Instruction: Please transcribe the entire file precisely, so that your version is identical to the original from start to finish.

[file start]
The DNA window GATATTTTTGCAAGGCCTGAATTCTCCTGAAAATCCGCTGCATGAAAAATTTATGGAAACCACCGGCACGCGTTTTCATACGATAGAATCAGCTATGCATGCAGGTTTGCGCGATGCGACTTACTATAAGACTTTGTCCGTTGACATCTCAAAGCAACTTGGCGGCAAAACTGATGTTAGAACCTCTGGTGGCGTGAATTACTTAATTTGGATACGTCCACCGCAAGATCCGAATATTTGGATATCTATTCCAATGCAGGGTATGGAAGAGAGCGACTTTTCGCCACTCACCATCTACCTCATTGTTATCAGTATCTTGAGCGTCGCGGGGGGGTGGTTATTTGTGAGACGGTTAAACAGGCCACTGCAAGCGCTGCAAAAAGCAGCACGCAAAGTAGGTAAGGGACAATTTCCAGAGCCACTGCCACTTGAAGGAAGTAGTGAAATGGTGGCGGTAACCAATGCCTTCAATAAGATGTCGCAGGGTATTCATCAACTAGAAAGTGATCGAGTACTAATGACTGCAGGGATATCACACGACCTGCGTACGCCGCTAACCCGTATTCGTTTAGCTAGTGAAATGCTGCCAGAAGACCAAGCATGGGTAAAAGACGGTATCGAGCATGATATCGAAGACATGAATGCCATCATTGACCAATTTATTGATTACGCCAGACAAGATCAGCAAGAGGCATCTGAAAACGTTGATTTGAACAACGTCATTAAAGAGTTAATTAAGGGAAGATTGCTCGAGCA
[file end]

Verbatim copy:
The DNA window GATATTTTTGCAAGGCCTGAATTCTCCTGAAAATCCGCTGCATGAAAAATTTATGGAAACCACCGGCACGCGTTTTCATACGATAGAATCAGCTATGCATGCAGGTTTGCGCGATGCGACTTACTATAAGACTTTGTCCGTTGACATCTCAAAGCAACTTGGCGGCAAAACTGATGTTAGAACCTCTGGTGGCGTGAATTACTTAATTTGGATACGTCCACCGCAAGATCCGAATATTTGGATATCTATTCCAATGCAGGGTATGGAAGAGAGCGACTTTTCGCCACTCACCATCTACCTCATTGTTATCAGTATCTTGAGCGTCGCGGGGGGGTGGTTATTTGTGAGACGGTTAAACAGGCCACTGCAAGCGCTGCAAAAAGCAGCACGCAAAGTAGGTAAGGGACAATTTCCAGAGCCACTGCCACTTGAAGGAAGTAGTGAAATGGTGGCGGTAACCAATGCCTTCAATAAGATGTCGCAGGGTATTCATCAACTAGAAAGTGATCGAGTACTAATGACTGCAGGGATATCACACGACCTGCGTACGCCGCTAACCCGTATTCGTTTAGCTAGTGAAATGCTGCCAGAAGACCAAGCATGGGTAAAAGACGGTATCGAGCATGATATCGAAGACATGAATGCCATCATTGACCAATTTATTGATTACGCCAGACAAGATCAGCAAGAGGCATCTGAAAACGTTGATTTGAACAACGTCATTAAAGAGTTAATTAAGGGAAGATTGCTCGAGCA